I’m never ever going to be a grown-up (vet)
|August 24, 2022||Posted by Melinda under Uncategorized|
(and that’s ok).
Going to vet school was a little bit like buying name brand clothes and thinking that was going to fix the reason I felt like such a mis-fit in my primary education years.
As a very grown up child that didn’t fit in with her peers, it was a bit of a surprise to learn that I was a silly adult who also….didn’t fit in with her (vet) peers. At least the vets that seemed to matter early on. The grown-up vets. You know, the ones that are held up as the examples of the vet world that I thought I was supposed to be aspiring to. The ones that taught at prestigious universities, wrote papers to be discussed ad noseum in journal clubs for the next two decades, and owned high producing practices.
Most of the time I feel like a pig wearing pearls when trying to navigate the realm of my colleagues.
I’ll never be asked to speak at a fancy convention or see my work referenced 1 million times. I’ll never be featured as a valued member of any veterinary community, and I’m pretty sure that those same clubs really would like to verify credentials just to let me in the door.
I’m better at taking a budget and making something work then I am explaining all your options and being the person that does the best medicine that money can buy. Best medicine bores me. So does writing serious articles.
And thus we get to the heart of this post.
If it bores me to write serious articles, why the hell would anyone read them?
I have no interest in writing articles where people will read the first paragraph and decide to put it away for later when they can “really concentrate.” My goal is to grab the reader at the mail box and have them read that entire article before they realize it, standing in their driveway. I don’t want them to read the first paragraph introduction, think they have the most relevant take aways, and save the article for later when they have time. Because it won’t be read. Ever.
What I have learned is that lots of vets that I greatly admire because of just how darn smart and talented they are at medicine (the grown up vets in my life), dislike my style of writing. Sigh.
At first I was confused. “What’s wrong with it? Is it not accurate? Not readable?”
It was a slow realization over multiple instances that the push-back had nothing to do with content, accuracy of my writing, or quality of my research. It’s about the style, ie “my approach.”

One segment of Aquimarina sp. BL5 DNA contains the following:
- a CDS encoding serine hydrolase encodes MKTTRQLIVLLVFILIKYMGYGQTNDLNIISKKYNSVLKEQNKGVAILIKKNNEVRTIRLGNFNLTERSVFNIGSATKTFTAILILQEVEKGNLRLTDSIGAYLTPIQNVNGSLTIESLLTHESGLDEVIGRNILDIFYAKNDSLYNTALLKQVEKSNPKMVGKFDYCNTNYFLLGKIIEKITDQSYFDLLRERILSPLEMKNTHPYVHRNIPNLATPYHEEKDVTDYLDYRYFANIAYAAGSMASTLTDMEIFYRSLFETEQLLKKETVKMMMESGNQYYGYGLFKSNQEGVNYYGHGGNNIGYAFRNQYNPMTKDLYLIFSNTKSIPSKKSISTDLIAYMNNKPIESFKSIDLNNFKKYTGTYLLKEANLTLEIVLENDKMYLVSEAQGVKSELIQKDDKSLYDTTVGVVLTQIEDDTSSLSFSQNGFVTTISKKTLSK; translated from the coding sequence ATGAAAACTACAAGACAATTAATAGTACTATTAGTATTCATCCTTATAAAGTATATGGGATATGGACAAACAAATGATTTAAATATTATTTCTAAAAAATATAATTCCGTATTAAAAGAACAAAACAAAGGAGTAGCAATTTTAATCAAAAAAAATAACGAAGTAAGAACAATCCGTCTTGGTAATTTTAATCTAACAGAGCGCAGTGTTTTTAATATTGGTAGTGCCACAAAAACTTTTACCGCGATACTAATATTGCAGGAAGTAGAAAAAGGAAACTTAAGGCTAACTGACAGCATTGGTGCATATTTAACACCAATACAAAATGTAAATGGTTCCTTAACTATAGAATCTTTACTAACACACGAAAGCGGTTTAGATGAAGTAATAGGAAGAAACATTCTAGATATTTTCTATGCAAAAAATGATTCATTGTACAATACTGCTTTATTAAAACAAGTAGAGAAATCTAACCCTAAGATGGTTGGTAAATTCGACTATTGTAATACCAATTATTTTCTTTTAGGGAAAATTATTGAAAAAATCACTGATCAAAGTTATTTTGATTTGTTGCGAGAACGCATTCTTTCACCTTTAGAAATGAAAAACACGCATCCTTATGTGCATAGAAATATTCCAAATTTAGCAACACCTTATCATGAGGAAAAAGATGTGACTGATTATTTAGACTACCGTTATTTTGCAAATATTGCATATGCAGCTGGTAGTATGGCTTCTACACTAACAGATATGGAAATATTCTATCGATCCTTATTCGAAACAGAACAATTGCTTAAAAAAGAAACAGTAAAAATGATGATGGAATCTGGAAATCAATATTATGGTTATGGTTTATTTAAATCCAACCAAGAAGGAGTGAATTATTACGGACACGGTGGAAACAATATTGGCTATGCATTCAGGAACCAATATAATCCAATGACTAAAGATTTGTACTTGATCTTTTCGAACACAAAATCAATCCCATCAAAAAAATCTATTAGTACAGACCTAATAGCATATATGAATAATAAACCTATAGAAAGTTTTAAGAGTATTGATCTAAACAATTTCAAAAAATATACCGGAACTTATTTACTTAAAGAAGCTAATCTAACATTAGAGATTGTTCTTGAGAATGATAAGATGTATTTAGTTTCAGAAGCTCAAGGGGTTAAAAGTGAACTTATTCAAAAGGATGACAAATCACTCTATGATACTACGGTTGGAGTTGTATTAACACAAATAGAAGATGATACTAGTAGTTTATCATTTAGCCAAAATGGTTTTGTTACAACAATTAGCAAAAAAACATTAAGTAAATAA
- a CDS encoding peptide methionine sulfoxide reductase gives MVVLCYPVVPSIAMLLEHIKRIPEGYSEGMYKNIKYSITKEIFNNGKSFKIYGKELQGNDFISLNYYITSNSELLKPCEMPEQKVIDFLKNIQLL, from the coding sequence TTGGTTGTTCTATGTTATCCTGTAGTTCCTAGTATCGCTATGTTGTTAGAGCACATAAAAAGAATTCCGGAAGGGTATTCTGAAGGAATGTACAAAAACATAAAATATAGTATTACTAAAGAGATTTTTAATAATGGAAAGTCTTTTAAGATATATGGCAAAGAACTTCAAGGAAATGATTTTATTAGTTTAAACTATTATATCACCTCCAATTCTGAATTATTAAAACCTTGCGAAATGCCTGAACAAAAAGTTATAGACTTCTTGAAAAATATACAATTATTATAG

“You aren’t being serious enough. This is an important subject and deserves a serious look.”
There are many roads to the minds and hearts of the reader and not all of them rely using ten dollar words and a formulaic introductions that give it all away in the first paragraph.
Most of the time my goal really is to explain what we know and what we don’t and let our readers come to their own conclusions. Just like a science article – not an opinion article. I’m just framing the conversation differently.
Can I write scientific journal style? Yes. And I have and I am published in that realm too. But, there is validity in the other kind of writing I do too. And the problem is….I feel like while scientific journal writing is important as part of the scientific process and I greatly admire the vets and scientists that are contributing towards that body of work…most of us don’t have the energy or time to read it. I’d rather write for the masses, spark some curiosity, and get someone to read about something they otherwise would never have been exposed to because I wrote it in a relatable and entertaining way.
A pig with pearls is still a pig but it was the moment that I decided that choosing the *right soundtrack for my cat eye worm video to post on TickTock was the most important task of the day that I realized that I was a very happy piglet.
*(The worms crawl in, the worms crawl out is definitely the best sound track for that cat eye worm video. Obviously. But what about the one for stick tight fleas? Maybe if I google names of songs that contain “tightrope”….)
And as for never growing up? I had some very rough years in the 25-35 year decade where I did all sorts of grown up things. Now I’m focused on 35-45 and it’s is going to be awesome. I’m young enough to do anything, old enough to know better. I’ve learned that a remarkable life is more important than a long one (and I suspect I won’t be granted the latter). Instead of striving to be more grownup and taken seriously, I’ve decided to have the goals of a child – large unrealistic ones – because having dreams and goals creates a purposeful life, even as the goals fall away or change.